Men's Issues

Studies have shown that women are much more likely than men to seek therapy. However, just like women, men can benefit from having a confidential, private space to explore any issues that might be coming up for them. The term “men’s issues” can refer to any number of concerns men might face, including anger management, addiction, intimacy issues, domestic violence, mid-life crises, grief or loss – in addition to mental health issues like anxiety or depression. If you have found yourself experiencing any of these issues (or others), reach out to one of TherapyDen’s men’s issues specialists today.

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Men's issues are often overlooked. Many of us have been taught that we are stronger or more respected if we bury what we feel. You're here because you're honest--that approach hasn't worked and you're ready for something new. Whether its relationships, loneliness, stress, sex, anxiety, depression or trauma--Together we will work through the experiences and mental processes that have been keeping you stuck so you can be all that you know you're capable of.

— Christian Holmes, Associate Marriage & Family Therapist in Pasadena, CA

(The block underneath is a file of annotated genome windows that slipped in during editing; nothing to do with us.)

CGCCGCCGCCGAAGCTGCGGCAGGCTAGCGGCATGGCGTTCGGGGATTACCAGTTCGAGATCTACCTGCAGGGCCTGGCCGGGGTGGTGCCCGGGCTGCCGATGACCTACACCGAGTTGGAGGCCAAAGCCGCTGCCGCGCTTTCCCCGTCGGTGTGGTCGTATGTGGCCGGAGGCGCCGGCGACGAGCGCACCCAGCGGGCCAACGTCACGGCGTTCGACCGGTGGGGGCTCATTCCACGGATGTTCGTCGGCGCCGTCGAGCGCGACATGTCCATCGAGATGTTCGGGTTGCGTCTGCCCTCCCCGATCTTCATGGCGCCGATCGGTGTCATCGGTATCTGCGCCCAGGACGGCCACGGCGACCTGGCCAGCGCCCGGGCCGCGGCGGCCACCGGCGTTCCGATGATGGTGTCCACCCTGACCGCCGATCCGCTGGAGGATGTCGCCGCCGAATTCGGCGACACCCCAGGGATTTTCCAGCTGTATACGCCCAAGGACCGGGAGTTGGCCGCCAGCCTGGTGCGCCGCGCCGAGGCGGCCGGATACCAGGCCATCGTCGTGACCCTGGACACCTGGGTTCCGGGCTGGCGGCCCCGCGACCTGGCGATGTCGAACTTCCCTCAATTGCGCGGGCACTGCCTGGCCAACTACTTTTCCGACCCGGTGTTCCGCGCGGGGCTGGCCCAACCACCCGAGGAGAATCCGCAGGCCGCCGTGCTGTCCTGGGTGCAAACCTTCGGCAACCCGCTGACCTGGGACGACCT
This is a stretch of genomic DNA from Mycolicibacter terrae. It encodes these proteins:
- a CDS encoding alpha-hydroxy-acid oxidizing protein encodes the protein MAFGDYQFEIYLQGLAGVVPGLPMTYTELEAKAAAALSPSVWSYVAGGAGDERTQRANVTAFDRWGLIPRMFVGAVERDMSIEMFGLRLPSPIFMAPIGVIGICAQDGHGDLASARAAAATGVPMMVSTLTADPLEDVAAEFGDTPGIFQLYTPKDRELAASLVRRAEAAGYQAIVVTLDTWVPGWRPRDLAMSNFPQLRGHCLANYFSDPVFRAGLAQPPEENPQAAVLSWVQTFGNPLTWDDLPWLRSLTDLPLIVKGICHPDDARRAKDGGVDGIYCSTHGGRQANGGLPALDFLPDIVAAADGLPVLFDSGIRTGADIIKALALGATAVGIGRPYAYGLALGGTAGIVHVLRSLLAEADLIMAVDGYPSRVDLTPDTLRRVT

The three most destructive words that every man receives when he was a boy is when he's told to "Be a Man". You've learned to wear the mask you live in to hide your emotions, and it can be harmful. It can be personally & socially injurious AND men have learned to avoid emotions because that's what many traditional ideals of masculinity have taught us to do. Mindful Masculinity is a better way of living, and I can model that for you in our work together.

— Matthew Braman, Licensed Clinical Social Worker

Expressing tenderness and being emotionally open are important to nurturing healthy relationships with those around you, yet few men feel comfortable doing this. Often, anxiety, depression, anger, impatience, lack of confidence, and life and work stress get in the way. I help and support men in stepping over these hurdles and improving their relationships.

— Ania Scanlan, Licensed Marriage & Family Therapist in Shoreview, MN